Assemblymember Marie Waldron
California is a great state with a rich diversity of native wildlife. In the mid-1980’s, I took Project Wildlife training as a native songbird rehabilitator, and have rescued many orphaned baby birds or injured adults through the decades.
This session my AB 1031, signed into law, creates the Native California Wildlife Rehabilitation Fund setting up voluntary tax return check offs providing resources to non-profits who rehab injured, orphaned or sick native wildlife.
So who do you call if you find or notice an injured or sick wild animal? Depending on the situation, its best to not touch them until given instruction. In the case of baby birds, parents are most likely watching or an animal might be highly stressed or disease-ridden.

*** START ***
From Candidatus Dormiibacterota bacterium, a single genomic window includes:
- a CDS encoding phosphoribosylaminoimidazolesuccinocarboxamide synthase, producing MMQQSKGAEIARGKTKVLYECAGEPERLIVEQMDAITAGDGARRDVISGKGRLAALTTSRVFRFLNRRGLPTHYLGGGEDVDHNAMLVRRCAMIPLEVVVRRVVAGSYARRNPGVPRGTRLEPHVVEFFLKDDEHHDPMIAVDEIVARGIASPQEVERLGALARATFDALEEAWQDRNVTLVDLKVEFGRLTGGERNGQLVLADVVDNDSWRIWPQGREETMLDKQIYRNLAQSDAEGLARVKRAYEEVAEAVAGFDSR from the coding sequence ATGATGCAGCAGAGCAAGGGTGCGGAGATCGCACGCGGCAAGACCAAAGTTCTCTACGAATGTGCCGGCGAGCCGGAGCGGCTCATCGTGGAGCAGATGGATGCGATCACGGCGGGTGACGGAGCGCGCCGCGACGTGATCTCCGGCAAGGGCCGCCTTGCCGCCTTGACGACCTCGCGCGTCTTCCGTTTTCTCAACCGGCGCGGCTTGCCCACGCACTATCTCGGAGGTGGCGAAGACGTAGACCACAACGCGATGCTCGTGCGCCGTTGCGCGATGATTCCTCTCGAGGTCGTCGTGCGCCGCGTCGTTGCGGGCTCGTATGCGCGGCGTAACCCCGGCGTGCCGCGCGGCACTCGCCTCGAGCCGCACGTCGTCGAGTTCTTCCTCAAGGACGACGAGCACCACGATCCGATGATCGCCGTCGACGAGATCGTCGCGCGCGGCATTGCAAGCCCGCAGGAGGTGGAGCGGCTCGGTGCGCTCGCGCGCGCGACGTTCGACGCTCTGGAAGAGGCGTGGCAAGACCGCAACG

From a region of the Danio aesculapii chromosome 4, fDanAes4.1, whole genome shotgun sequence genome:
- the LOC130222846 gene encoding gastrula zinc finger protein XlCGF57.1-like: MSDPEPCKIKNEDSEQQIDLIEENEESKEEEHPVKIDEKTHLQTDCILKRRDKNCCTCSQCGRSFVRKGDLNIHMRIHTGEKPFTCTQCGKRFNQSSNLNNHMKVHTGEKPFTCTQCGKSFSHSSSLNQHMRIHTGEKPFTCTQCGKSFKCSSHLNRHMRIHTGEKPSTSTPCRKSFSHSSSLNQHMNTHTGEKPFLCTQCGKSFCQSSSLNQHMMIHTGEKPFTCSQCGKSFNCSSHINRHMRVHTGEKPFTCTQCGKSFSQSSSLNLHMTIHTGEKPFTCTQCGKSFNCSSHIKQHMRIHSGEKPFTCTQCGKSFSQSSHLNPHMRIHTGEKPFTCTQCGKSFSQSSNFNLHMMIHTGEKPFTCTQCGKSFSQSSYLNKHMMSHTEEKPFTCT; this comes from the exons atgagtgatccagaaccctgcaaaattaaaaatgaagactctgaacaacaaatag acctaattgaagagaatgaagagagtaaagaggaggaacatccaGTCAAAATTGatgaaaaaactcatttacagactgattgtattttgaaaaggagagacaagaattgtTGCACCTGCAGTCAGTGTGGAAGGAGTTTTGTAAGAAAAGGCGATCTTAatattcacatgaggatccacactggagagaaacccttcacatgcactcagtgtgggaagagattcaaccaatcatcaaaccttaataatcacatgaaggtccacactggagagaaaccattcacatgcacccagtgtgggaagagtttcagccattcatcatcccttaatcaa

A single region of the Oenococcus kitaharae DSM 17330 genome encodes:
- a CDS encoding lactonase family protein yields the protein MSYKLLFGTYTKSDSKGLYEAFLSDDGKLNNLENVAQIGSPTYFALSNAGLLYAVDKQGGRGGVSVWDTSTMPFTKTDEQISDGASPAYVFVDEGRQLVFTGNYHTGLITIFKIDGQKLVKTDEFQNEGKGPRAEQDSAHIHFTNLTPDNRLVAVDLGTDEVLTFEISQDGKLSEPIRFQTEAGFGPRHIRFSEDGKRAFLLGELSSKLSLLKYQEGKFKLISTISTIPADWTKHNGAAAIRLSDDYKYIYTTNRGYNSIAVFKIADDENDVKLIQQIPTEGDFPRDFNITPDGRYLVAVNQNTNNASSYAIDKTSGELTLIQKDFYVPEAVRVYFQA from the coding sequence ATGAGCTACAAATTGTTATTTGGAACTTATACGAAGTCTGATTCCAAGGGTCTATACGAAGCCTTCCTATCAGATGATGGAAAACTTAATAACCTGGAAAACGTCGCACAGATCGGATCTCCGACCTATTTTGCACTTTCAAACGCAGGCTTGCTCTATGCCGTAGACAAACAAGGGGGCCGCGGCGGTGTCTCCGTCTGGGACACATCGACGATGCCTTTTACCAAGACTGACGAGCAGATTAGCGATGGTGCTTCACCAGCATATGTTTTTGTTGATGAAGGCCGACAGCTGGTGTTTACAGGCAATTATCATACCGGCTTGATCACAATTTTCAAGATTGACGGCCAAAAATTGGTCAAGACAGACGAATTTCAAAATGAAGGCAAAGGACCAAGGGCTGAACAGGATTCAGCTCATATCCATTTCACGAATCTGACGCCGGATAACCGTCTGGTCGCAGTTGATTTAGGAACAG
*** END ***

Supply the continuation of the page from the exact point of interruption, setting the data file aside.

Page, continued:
A list of wildlife rehabilitation organizations is at www.wildlife.ca.gov/Conservation/Laboratories/Wildlife-Investigations/Rehab/Facilities
As one of the most biologically diverse areas in the country, we are fortunate to have a number of wildlife rehabilitation organizations. In North San Diego, the Escondido campus of the SD Humane Society, recently merged with Project Wildlife and the Society for Prevention of Cruelty to Animals (SPCA), cares for pets and injured or sick wildlife.
In Ramona, The Fund for Animals Wildlife Center focuses on the rehabilitation of predators, including bobcats, coyotes and hawks. The center rehabilitates over 500 animals each year, releasing them back to the wild when possible. Sunshine Haven in Riverside also rescues wildlife, including native reptiles.
These outstanding local organizations are mainly staffed by volunteers dedicated to nurturing native wildlife in this region. They add an appreciation for our distinct wildlife and help them to survive. If you have time, you may consider volunteering and getting to know more about your backyard friends!